TDDB68: Concurrent Programming and Operating Systems
TDDB72: Concurrent Programming, Operating Systems,
and Real-Time Operating Systems
Mid-term Evaluation 12/9/2006
The course TDDB68/TDDB72 was mid-term-evaluated by the muddy card method
on tuesday 12/9/2005 during the seventh lecture, that is, after 3 weeks.
About 70 students were attending this lecture, and I received 57 cards.
The questions to be answered were:
I summarize and comment on the feedback further below.
- What did you like most?
- What did you dislike most?
- Optional comments and suggestions
- Interesting course, relevant subject, useful knowledge 
- good 
- too verbose 
- expensive, not enough copies in the library 
- not enough examples (code)
- Good web page 
- Good with slides on the course homepage
- Good exam (on the course homepage)
- Everything is easy to find
- Too much (non-relevant) information on the labs on the homepage 
Lectures / Lecturer
- Lectures are good 
- cover the book well 
- Nice animation of scheduling algorithms 
- Well-designed, informative slides 
- OH slides are good for review at home
- Good presentation style 
- Good explanations / easy to follow 
- Too much text on the slides, should be more pictures 
- Sometimes hard to find information in the collection of slides
- Too slow 
- Too much time spent on simple topics 
- Follow too closely the book 
- Too much of slides presentation, not enough whiteboard 
- Too monotonous 
- Sometimes confusing explanations
- Locks, conditions, monitors should be explained in more detail
Lessons / Lesson assistant
- Good lab lessons, good introduction to the lab assignments 
- (too) fast
- Lab lessons were unclear / unstructured / not well prepared 
- Not useful for the labs
Labs / Lab assistants
- Interesting / realistic / challenging labs 
- Labs are quite straightforward, clean code, well explained code 
- Labs help to understand the concepts 
- Friendly, helpful lab assistants 
- First lab was great and easy to get started with
- Many lab opportunities
- Labs are hard / hard to get started with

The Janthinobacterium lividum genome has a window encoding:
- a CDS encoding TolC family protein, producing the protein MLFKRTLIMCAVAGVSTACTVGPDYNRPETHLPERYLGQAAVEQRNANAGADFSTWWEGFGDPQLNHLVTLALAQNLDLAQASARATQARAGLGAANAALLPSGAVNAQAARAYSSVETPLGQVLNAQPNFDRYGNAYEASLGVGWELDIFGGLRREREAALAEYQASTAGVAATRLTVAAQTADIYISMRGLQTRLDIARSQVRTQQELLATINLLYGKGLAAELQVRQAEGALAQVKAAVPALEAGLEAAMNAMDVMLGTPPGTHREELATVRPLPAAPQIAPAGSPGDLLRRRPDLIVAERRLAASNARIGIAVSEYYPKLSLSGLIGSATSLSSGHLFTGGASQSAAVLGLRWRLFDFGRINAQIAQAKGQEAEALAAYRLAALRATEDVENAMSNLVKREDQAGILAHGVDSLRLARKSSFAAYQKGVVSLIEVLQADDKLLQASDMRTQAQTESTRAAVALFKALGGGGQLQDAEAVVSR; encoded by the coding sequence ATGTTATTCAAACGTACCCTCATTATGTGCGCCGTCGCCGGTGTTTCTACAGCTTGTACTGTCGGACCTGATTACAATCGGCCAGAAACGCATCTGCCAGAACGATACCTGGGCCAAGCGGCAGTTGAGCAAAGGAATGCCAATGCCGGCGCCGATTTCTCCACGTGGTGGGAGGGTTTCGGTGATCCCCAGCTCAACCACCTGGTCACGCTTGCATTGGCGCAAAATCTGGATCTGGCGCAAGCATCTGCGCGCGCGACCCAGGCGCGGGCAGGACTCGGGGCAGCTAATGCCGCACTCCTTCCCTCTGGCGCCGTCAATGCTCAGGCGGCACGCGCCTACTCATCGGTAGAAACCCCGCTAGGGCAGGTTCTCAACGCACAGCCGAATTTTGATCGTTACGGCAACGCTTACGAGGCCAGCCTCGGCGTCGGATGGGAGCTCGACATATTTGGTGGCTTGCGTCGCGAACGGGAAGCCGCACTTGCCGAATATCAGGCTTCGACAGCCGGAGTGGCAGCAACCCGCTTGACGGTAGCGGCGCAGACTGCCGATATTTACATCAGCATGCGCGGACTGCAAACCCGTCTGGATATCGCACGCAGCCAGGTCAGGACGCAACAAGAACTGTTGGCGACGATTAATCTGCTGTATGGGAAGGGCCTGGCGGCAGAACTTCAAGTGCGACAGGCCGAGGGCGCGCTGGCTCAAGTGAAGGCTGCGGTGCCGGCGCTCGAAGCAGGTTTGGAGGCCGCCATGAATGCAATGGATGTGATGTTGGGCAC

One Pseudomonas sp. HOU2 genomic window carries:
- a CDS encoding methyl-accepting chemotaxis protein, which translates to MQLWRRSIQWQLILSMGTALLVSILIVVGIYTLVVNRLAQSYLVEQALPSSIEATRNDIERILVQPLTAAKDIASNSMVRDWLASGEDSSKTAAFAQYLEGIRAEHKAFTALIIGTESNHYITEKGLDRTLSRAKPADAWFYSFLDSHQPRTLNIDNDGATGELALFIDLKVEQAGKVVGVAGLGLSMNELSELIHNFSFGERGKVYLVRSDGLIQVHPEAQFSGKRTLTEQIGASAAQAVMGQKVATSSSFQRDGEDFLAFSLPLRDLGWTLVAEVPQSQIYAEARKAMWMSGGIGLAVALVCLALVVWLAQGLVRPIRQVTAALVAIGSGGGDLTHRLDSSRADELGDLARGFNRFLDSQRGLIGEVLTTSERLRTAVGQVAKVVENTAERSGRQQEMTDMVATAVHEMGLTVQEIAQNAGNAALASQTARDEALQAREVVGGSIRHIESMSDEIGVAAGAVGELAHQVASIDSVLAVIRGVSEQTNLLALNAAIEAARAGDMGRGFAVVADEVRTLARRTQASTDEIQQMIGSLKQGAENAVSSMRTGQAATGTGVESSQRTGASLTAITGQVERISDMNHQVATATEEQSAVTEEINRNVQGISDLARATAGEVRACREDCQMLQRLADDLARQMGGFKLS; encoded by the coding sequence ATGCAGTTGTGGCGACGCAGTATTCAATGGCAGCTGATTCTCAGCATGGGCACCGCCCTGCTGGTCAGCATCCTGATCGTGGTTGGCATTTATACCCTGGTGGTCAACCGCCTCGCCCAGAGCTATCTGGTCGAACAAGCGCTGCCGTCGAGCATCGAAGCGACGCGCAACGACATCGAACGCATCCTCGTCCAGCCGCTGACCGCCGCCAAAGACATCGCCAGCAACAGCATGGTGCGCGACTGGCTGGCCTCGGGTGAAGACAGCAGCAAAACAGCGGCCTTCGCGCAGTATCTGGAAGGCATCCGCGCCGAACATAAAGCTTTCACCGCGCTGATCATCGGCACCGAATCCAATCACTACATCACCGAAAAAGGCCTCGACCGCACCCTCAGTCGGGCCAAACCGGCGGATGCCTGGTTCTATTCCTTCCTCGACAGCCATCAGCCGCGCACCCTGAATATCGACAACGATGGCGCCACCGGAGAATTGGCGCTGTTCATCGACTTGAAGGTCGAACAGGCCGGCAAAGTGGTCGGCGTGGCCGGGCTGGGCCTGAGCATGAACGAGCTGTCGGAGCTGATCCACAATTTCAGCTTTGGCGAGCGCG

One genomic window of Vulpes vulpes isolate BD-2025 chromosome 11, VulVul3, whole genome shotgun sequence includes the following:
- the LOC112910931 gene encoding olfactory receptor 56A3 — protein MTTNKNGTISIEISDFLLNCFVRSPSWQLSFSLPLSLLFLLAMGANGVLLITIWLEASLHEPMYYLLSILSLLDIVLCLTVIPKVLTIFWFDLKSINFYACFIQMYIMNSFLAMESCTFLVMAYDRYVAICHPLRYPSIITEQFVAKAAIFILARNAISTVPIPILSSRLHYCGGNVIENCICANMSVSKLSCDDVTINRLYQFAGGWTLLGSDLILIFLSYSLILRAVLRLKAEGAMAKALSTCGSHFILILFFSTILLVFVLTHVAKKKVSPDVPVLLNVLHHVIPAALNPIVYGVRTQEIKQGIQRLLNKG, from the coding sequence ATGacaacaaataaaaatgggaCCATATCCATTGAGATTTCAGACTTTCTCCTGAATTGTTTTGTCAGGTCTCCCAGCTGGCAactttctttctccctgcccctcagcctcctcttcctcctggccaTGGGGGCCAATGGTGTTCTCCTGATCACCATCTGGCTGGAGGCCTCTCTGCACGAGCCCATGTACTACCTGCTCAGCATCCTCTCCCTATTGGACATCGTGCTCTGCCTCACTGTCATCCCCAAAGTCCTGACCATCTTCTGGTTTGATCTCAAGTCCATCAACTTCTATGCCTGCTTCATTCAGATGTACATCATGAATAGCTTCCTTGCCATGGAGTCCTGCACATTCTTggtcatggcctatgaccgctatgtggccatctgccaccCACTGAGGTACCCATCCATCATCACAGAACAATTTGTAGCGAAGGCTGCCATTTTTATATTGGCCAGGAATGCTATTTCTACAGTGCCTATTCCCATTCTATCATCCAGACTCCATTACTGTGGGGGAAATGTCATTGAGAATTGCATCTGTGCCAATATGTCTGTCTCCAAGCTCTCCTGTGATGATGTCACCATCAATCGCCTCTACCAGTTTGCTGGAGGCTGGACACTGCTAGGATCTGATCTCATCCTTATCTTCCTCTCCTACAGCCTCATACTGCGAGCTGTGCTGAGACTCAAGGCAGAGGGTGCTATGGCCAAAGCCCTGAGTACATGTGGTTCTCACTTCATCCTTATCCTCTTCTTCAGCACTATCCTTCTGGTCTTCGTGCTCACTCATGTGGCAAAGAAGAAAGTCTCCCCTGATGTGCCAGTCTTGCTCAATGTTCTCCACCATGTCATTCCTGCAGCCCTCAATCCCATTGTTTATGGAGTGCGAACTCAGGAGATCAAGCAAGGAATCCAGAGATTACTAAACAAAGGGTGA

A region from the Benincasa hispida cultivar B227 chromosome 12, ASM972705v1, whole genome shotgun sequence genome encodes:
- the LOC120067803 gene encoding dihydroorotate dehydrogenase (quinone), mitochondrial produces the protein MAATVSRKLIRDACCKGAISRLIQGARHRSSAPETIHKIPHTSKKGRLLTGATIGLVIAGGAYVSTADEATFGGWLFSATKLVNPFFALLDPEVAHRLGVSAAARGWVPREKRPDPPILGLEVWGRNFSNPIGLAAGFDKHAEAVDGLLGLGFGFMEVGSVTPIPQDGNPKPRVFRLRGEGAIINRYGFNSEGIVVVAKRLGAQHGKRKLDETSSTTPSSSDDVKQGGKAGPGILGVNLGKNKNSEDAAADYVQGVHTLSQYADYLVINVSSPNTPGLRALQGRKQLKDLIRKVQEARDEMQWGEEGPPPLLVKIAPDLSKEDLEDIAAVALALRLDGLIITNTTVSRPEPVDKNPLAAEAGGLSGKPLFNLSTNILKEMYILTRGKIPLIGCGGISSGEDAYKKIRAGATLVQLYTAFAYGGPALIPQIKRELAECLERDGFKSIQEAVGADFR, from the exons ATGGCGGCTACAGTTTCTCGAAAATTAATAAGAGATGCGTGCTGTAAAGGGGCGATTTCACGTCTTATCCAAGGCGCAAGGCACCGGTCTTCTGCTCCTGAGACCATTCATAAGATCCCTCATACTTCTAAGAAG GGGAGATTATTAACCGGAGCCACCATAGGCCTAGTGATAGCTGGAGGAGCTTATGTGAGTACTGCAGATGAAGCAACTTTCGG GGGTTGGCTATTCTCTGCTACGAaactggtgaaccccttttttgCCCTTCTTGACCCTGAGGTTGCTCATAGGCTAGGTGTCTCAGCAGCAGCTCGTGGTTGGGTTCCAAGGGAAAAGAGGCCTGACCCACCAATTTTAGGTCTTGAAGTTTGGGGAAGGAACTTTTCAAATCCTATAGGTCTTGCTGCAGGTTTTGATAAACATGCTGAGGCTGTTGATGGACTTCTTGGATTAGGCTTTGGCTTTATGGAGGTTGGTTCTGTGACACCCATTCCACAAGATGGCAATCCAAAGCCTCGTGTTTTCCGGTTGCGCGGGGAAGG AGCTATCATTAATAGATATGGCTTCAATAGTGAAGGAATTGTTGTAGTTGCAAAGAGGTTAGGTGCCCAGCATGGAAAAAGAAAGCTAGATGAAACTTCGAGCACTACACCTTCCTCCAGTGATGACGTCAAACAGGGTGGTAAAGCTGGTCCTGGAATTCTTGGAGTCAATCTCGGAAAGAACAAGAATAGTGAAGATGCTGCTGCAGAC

- Difficult without C/C++ experience 
- Time consuming but well explained
- Too much stuff to read for each lab 
- There is not enough detailed information about the labs
- Lab instructions could be more clear 
- Some lab assistants are not well-prepared / not familiar with Nachos 
(A particular person was named on several cards)
- More lectures at the start of the course
- Lectures should be more lab-specific 
- One should have a C/C++ course before 
- C/C++ lecture should focus on pointers
- Add an optional preparatory C/C++/Nachos-intro lab in the beginning,
or extend Lab-0 
- More information about the labs / Nachos
- Printed, relevant information about lab theory would be nice 
- Change / Remove some of the labs 
- Summarizing documents about major topics: locks, conditions etc.
- More action (e.g. whiteboard) in the lectures 
- Lectures better without the microphone
- The course / web information should be given in swedish 
By and large, the course seems to run well.
Pictures and animations are nice but take much time to prepare.
I will try to use the whiteboard more often, and reduce the amount of
text on the slides. In order to further increase interactivity,
please don't hesitate to ask questions during lectures.
For next year, locks, conditions and monitors should get more emphasis.
I will keep presenting without the microphone from now on; please
let me know when I should speak louder.
We are aware that the labs are hard, and that the threshold for the first lab is
high, especially for those who have not been exposed to C/C++ before. However
we (and many of you) think that the labs are useful in their current form.
It is absolutely normal that lab 1 takes longer time than the others.
In general, the lab sessions seem to work very well,
and the lab assistants are appreciated.
The remarks about an unprepared lab assistant are unfortunate,
we are trying to fix this.
Lab documents on the web page:
We will remove some of the older documents that are not absolutely necessary
for doing the labs.
Introductory C / C++ / Nachos lecture:
I admit that 90 minutes was not enough to introduce C/C++.
I plan to extend the lecture on C/C++ by 45 minutes for next year
and propose an optional introductory C/C++ programming exercise
focusing on pointer usage.
That is all I can do within the scope and budget of this course.
More lectures in the beginning are not possible because we already
used up all time slots available for our course in the block schedule.
Adding a proper C/C++ course in the C and D programs before our course
may become possible in the upcoming Bologna restructuring process
but will not take effect before 2009. Note that there also exists the
optional course TDDB89 Advanced programming in C/C++, which is
given every term and open for students in the C and D program.
The suggestion of having a central lecture on Nachos early in the course sounds
interesting; to some degree
this should actually have been a subject of the first lab lesson.
We will discuss this for next year's course.
Thanks for your comments!
Christoph Kessler, course leader TDDB68/72